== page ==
6 Coach Culture skills. With their newfound coaching skills, they started asking open-ended questions, they began actively listening, paraphrasing for understanding, and finally they were engaging instead of arguing. Program development became a coaching session, a team-focused collaboration. Can you guess what happened to turnover? Instead of allowing an environment where the loudest voice always wins, they used a coaching approach. This created a shift across the company. People started bonding as they worked, and their turnover was reduced by over a third. That kind of reduced turnover can save a company millions in training alone. Their corporate culture went from a hostile environment with a high turnover (and a weak product) to the golden girl of their industry. Everyone wanted to work there! ENGAGEMENT By building a coaching culture at my own company, we increased employee engagement by four hundred percent, validated through our own internal surveys with an established baseline.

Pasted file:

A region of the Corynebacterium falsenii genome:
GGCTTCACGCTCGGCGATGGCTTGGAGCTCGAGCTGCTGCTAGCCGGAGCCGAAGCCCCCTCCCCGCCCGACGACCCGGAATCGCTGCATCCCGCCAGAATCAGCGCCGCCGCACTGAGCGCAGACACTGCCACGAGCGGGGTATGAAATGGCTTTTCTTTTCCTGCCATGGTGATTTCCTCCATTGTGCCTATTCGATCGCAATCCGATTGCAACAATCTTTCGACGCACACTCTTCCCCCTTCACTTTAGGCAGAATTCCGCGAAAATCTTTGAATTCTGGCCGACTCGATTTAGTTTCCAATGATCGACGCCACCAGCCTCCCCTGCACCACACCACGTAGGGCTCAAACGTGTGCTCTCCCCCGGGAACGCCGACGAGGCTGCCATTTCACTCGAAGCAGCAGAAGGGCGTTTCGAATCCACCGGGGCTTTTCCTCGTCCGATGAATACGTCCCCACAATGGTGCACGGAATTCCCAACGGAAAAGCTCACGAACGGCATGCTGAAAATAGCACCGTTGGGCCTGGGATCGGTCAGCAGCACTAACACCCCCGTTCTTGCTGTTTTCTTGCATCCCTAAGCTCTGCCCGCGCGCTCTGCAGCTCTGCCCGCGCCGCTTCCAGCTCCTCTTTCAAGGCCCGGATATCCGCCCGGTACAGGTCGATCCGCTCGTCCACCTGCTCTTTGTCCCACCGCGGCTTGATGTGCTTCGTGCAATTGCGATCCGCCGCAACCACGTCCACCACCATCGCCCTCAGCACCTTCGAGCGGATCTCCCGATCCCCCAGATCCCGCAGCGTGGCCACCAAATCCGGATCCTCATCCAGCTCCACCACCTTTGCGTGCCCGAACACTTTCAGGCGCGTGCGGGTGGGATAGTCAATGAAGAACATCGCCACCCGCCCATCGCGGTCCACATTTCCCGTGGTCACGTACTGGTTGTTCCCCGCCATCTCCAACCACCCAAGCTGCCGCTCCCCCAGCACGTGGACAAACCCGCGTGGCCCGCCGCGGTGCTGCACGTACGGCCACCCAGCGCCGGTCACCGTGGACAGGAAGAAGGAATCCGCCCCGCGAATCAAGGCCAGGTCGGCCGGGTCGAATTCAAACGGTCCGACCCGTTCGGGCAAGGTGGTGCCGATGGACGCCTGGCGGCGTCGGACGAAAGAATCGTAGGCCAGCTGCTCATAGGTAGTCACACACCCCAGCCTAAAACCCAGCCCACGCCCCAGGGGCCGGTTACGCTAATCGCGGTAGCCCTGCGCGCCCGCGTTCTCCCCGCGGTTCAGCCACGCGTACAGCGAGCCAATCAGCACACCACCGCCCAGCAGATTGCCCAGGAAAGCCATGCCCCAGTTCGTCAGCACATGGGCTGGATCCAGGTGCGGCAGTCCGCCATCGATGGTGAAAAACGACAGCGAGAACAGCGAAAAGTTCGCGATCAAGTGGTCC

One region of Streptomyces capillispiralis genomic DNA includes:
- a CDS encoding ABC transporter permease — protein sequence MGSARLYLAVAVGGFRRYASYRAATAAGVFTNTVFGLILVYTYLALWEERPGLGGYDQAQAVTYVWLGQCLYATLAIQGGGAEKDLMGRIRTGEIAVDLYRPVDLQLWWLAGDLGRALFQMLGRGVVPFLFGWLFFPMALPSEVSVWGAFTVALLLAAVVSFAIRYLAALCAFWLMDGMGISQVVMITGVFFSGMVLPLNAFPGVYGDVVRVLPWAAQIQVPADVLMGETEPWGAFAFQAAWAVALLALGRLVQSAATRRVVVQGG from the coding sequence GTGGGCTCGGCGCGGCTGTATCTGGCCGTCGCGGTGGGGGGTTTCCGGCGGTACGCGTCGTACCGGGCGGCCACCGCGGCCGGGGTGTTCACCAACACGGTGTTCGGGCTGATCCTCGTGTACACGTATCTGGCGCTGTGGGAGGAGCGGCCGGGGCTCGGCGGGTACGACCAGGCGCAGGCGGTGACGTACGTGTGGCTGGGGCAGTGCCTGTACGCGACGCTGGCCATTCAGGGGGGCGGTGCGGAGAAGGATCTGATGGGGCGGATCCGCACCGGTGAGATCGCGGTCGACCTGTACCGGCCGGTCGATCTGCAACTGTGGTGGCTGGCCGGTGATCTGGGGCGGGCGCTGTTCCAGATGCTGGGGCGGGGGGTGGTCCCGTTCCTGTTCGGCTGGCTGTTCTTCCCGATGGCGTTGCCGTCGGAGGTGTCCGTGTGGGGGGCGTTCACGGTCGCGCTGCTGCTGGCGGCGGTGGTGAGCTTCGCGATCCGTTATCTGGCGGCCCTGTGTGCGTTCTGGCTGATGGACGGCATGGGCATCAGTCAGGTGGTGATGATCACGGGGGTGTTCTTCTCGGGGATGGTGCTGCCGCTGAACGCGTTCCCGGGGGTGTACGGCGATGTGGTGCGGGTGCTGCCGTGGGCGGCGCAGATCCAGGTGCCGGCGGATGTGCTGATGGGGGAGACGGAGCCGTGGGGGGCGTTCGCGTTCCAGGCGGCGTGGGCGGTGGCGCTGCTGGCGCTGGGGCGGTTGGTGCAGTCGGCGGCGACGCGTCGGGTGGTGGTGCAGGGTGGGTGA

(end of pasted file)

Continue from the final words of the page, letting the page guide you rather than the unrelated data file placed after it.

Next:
Introduction 7 It wasn’t a small project, I was one coach in a department of ten thousand people, but the size didn’t matter. Size is often the factor that deters companies the fastest—you think a coaching program has to be one-on-one, but that’s not the case. Sometimes, it’s even easier in big groups. Think about it this way: What makes an engaged employee? Gallup introduced the Q12 survey many years ago, which asks employees twelve key questions across these four categories: 1.) What do I give? 2.) What do I get? 3.) Do I belong? 4.) Do I have an opportunity to grow? Gallup’s science is based on 30 years of research with more than 30 million employees. Are you wondering what the value of an engaged employee is? A strong correlation between both productivity and retention sits with the engaged employee, which translates to less recruiting, hiring, and onboarding of employees, and once they are established, they are more productive than their peers. That productivity and retention turns into profitability. Many companies have their own similar surveys to define how engaged their employees are; my company’s was called the Voice of the Workforce survey, and it was measured annually. The most important question on that survey, in my mind, was paraphrased like this: “Do you actually think management is going to do anything with this data?”